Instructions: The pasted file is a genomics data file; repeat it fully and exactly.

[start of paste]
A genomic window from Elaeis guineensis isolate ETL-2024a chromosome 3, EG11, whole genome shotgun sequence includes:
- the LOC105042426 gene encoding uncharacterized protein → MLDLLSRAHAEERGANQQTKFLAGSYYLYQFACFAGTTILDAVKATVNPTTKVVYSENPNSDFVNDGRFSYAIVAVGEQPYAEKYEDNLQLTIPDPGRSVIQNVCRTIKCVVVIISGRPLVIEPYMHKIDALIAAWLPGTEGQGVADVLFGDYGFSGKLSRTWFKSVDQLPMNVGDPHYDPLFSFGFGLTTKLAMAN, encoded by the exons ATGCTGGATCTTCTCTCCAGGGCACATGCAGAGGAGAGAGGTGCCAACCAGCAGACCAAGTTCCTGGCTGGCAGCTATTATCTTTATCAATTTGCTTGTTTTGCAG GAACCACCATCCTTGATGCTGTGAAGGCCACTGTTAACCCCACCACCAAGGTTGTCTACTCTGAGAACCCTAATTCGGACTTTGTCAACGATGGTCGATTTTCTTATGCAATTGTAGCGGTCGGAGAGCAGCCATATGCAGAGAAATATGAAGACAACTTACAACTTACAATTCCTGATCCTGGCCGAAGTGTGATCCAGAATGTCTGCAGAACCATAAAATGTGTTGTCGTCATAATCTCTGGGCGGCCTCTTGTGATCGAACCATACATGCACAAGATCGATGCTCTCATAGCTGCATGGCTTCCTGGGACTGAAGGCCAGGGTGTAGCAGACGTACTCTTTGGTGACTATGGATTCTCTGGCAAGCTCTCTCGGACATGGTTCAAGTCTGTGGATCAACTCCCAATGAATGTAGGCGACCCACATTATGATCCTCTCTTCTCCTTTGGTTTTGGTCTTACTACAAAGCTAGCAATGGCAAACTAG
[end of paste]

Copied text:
A genomic window from Elaeis guineensis isolate ETL-2024a chromosome 3, EG11, whole genome shotgun sequence includes:
- the LOC105042426 gene encoding uncharacterized protein → MLDLLSRAHAEERGANQQTKFLAGSYYLYQFACFAGTTILDAVKATVNPTTKVVYSENPNSDFVNDGRFSYAIVAVGEQPYAEKYEDNLQLTIPDPGRSVIQNVCRTIKCVVVIISGRPLVIEPYMHKIDALIAAWLPGTEGQGVADVLFGDYGFSGKLSRTWFKSVDQLPMNVGDPHYDPLFSFGFGLTTKLAMAN, encoded by the exons ATGCTGGATCTTCTCTCCAGGGCACATGCAGAGGAGAGAGGTGCCAACCAGCAGACCAAGTTCCTGGCTGGCAGCTATTATCTTTATCAATTTGCTTGTTTTGCAG GAACCACCATCCTTGATGCTGTGAAGGCCACTGTTAACCCCACCACCAAGGTTGTCTACTCTGAGAACCCTAATTCGGACTTTGTCAACGATGGTCGATTTTCTTATGCAATTGTAGCGGTCGGAGAGCAGCCATATGCAGAGAAATATGAAGACAACTTACAACTTACAATTCCTGATCCTGGCCGAAGTGTGATCCAGAATGTCTGCAGAACCATAAAATGTGTTGTCGTCATAATCTCTGGGCGGCCTCTTGTGATCGAACCATACATGCACAAGATCGATGCTCTCATAGCTGCATGGCTTCCTGGGACTGAAGGCCAGGGTGTAGCAGACGTACTCTTTGGTGACTATGGATTCTCTGGCAAGCTCTCTCGGACATGGTTCAAGTCTGTGGATCAACTCCCAATGAATGTAGGCGACCCACATTATGATCCTCTCTTCTCCTTTGGTTTTGGTCTTACTACAAAGCTAGCAATGGCAAACTAG